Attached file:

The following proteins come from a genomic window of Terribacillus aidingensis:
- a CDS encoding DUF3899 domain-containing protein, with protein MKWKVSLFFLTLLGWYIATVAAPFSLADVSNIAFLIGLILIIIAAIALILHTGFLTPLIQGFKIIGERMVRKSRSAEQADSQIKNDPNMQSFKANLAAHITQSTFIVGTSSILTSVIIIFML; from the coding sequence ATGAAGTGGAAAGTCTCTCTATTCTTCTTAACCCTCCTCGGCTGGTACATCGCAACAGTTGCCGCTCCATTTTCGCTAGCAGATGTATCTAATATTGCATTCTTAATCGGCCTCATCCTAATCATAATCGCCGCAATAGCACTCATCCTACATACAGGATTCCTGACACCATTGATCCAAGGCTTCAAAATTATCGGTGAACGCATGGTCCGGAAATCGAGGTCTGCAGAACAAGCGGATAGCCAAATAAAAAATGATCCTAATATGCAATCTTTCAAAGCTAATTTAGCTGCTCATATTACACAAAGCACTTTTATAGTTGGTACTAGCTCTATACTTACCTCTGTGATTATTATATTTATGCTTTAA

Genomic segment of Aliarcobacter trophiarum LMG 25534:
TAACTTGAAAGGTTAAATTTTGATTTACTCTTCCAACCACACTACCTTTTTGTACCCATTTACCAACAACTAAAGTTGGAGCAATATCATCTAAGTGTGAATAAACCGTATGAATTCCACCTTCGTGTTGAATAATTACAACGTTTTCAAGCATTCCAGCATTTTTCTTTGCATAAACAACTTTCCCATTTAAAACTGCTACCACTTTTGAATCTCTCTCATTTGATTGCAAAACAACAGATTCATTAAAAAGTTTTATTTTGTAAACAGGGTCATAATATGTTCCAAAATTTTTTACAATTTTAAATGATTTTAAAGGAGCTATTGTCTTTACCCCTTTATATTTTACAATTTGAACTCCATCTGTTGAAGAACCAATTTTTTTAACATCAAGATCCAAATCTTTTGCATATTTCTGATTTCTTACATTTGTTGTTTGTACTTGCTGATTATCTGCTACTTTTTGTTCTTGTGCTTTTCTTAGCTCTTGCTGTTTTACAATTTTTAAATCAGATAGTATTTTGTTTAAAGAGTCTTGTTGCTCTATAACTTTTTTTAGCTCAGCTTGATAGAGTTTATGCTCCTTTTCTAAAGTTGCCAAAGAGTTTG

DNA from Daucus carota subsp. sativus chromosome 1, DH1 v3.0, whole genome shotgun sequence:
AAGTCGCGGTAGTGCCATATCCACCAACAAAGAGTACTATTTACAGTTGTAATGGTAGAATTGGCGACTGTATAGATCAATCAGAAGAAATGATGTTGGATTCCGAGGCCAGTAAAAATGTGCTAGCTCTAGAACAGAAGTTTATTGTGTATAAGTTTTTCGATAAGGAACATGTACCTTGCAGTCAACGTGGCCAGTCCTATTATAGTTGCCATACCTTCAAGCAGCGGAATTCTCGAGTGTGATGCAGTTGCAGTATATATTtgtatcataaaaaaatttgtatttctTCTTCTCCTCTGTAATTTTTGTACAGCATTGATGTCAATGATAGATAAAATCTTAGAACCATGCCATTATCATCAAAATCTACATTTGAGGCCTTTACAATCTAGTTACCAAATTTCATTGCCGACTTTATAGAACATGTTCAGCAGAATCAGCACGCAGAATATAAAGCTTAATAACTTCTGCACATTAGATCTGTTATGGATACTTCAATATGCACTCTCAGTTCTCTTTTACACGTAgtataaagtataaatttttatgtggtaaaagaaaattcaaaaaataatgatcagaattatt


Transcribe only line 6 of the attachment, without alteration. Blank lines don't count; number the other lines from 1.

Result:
AAGTCGCGGTAGTGCCATATCCACCAACAAAGAGTACTATTTACAGTTGTAATGGTAGAATTGGCGACTGTATAGATCAATCAGAAGAAATGATGTTGGATTCCGAGGCCAGTAAAAATGTGCTAGCTCTAGAACAGAAGTTTATTGTGTATAAGTTTTTCGATAAGGAACATGTACCTTGCAGTCAACGTGGCCAGTCCTATTATAGTTGCCATACCTTCAAGCAGCGGAATTCTCGAGTGTGATGCAGTTGCAGTATATATTtgtatcataaaaaaatttgtatttctTCTTCTCCTCTGTAATTTTTGTACAGCATTGATGTCAATGATAGATAAAATCTTAGAACCATGCCATTATCATCAAAATCTACATTTGAGGCCTTTACAATCTAGTTACCAAATTTCATTGCCGACTTTATAGAACATGTTCAGCAGAATCAGCACGCAGAATATAAAGCTTAATAACTTCTGCACATTAGATCTGTTATGGATACTTCAATATGCACTCTCAGTTCTCTTTTACACGTAgtataaagtataaatttttatgtggtaaaagaaaattcaaaaaataatgatcagaattatt